The Enemy


Pearl Buck

Teachers and parents! Struggling with distance learning? Our Teacher Edition on The Enemy can help.

While gazing out at his secluded property on the coast of Japan, Dr. Sadao Hoki notices a strange shape crawling out from the ocean. Realizing it’s a man, Sadao and his wife, Hana, rush out to the beach to help. They are shocked to realize that the man, who is covered with blood and is now unconscious, is white and looks no older than seventeen. From the gunshot wound in the boy’s back, the ominous red scars on his neck, and his U.S. Navy hat, they deduce that he is a prisoner of war who has recently escaped from the Japanese authorities. Sadao, a famously skilled surgeon, can’t help but pack the man’s wounds with sea moss to stop his bleeding, even while proclaiming his hatred for Americans. Sadao and Hana can’t bear to turn the man over to the authorities, as they will surely kill him, but they can’t leave him stranded out at sea either. They know that bringing the man into their house is illegal and dangerous, an act that could deem them traitors and lead to their own arrests. After much deliberation, the couple decides to bring the wounded American into their home despite the risks.

After properly examining the man, Sadao decides that he’s surely going to die unless he undergoes surgery immediately. Sadao quickly loses himself in the operation, talking to his patient and calling him “my friend” as Sadao removes the bullet lodged in the boy’s side. The surgery is messy, and Hana is forced to act as her husband’s assistant. When she politely excuses herself to throw up, her husband is cold and unsympathetic, forgetting that she’s never witnessed an operation before. The surgery is a success, and over the course of several days, the boy—who introduces himself as Tom—improves dramatically. He’s warm and grateful, showering the surgeon and his wife with praise for saving his life. Sadao and Hana always respond coldly, implying that they’re still going to turn him over to the authorities.

The servants are shocked at Sadao and Hana’s decision to help a white man—their “old master,” Sadao’s father, would have never done such a thing. After a week, all of the servants quit—even though two of them, the cook and the gardener, have been an instrumental part of the household since Sadao was just a little boy.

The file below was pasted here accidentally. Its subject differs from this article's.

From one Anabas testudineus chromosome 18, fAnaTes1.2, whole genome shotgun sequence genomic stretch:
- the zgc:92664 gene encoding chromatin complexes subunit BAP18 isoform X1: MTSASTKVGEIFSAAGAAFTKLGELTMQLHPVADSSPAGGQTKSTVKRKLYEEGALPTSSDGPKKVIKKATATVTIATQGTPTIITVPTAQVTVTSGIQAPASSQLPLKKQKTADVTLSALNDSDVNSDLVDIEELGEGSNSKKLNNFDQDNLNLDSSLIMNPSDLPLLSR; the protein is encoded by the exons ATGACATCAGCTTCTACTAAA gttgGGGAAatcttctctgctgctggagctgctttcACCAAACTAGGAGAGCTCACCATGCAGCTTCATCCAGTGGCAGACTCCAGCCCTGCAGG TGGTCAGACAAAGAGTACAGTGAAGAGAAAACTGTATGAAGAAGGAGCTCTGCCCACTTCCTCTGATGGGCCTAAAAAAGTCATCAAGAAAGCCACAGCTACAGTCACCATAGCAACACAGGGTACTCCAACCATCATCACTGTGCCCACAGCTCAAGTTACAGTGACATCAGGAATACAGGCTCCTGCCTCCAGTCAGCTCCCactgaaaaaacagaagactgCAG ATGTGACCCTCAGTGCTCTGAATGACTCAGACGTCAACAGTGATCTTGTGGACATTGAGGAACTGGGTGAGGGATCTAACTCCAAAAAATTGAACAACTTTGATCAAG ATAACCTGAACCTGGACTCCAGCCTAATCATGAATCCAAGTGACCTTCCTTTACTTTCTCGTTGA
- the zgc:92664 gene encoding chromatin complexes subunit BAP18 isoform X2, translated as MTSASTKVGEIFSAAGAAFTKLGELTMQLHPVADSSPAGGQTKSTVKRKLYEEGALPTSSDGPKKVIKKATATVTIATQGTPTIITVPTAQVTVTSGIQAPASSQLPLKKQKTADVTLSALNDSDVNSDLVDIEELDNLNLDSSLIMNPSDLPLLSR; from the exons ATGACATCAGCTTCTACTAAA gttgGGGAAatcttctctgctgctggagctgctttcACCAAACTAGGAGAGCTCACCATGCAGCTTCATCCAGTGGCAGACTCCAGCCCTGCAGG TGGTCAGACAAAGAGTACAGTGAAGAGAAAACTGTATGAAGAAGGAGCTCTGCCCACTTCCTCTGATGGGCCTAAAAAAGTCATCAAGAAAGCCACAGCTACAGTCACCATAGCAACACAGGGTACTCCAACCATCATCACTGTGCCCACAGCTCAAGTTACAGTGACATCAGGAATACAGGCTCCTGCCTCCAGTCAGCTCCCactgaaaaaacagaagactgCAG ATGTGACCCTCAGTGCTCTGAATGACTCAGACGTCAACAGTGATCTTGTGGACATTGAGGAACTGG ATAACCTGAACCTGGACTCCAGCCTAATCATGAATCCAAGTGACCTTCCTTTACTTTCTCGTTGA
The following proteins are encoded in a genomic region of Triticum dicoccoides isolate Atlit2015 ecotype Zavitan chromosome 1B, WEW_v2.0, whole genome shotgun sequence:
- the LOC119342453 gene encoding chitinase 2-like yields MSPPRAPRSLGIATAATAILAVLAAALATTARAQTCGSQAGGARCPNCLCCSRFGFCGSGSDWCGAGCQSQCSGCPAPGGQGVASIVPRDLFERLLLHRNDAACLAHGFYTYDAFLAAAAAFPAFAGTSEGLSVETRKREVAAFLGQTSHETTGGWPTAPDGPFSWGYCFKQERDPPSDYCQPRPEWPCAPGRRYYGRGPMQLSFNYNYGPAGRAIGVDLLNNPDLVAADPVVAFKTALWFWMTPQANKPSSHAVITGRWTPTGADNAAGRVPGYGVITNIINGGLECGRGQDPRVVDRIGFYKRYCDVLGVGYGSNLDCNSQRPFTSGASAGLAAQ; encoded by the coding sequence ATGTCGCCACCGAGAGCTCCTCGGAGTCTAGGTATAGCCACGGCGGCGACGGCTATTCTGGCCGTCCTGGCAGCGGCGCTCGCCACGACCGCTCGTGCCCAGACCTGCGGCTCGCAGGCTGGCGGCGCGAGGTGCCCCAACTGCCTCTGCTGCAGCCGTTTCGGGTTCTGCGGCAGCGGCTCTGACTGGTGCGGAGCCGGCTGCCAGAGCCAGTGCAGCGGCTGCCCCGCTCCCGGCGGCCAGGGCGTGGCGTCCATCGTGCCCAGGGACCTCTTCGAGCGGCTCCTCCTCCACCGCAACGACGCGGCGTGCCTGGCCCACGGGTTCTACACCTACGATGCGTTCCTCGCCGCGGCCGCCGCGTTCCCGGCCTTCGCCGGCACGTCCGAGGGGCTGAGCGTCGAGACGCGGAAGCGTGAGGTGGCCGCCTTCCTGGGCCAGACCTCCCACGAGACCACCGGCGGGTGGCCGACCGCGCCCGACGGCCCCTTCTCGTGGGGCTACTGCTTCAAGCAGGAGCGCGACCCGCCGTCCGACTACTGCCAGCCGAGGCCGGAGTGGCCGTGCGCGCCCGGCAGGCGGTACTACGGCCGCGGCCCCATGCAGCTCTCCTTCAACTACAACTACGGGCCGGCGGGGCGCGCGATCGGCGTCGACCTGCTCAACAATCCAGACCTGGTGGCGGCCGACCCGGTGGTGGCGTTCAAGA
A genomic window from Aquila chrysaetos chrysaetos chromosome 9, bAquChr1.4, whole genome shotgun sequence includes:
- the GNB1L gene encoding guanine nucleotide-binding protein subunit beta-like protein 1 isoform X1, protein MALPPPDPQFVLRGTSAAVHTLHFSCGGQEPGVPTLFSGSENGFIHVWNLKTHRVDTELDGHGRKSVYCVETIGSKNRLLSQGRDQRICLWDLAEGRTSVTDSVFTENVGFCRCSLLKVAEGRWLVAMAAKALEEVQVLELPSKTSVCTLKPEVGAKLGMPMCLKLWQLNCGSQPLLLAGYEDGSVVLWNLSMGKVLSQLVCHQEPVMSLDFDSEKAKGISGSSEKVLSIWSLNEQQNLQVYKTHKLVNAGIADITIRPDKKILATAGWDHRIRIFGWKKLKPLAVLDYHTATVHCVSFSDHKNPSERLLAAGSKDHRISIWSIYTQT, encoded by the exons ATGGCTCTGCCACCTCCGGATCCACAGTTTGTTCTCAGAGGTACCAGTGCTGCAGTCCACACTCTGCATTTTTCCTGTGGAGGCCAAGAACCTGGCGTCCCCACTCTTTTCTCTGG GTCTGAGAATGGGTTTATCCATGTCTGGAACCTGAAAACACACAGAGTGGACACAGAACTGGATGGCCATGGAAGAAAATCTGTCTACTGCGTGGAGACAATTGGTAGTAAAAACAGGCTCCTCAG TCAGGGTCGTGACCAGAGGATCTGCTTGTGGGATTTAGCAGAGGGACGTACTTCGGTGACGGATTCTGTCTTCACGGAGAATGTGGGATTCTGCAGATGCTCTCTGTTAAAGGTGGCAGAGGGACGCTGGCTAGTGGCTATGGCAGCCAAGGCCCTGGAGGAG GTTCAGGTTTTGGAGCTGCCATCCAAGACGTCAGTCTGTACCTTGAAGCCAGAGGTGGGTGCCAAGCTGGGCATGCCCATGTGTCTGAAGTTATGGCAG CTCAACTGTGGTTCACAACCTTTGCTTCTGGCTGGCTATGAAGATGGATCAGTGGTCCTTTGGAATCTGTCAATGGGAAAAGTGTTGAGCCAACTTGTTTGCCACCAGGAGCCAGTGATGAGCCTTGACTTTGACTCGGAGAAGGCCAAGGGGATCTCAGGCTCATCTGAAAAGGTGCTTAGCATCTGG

Sadao pays a visit to one of his most powerful patients, the General, who struggles with a critical health problem. The General is fiercely loyal to Sadao, believing him to be the best doctor in Japan. Because of this bond the men share, Sadao confides in him about Tom. Like Sadao and Hana, the General also attended college in the United States, so he understands Sadao’s impulse to help the American even though he is an enemy. The General is mostly concerned that Sadao will be sentenced to death and thus be unable to operate on the General in the future. The General comes up with a plan: he will send his private assassins to Sadao’s house sometime in the next week. Sadao is to leave the door to Tom’s room unlocked; in the middle of the night the assassins will silently kill the white man and dispose of the body, lifting the burden from Sadao’s shoulders.

Several days pass, and the assassins never show up. Tired of waiting, Sadao sends Tom to a nearby island in the middle of the night, where he is bound to be picked up by a Korean fishing boat. He tells Tom to flash his flashlight at dusk if he runs out of food before being picked up.

A few days later, Sadao tells the General that Tom has escaped. The General guiltily realizes that he forgot to send the assassins in the first place—he had been so wrapped up in his own fragile health that he forgot to help Sadao. The General hastily makes sure that Sadao doesn’t think him any less patriotic or dutiful for forgetting to have the white man killed. The two men both promise to keep quiet about the whole situation.

Things return to normal in Sadao’s household, and even the servants come back. At dusk, Sadao looks out over the sea. There are no flashes from a flashlight; Sadao knows Tom has fled to safety. Sadao thinks bitterly about all the “other white faces” he’s known in his lifetime and wonders why he couldn’t kill Tom.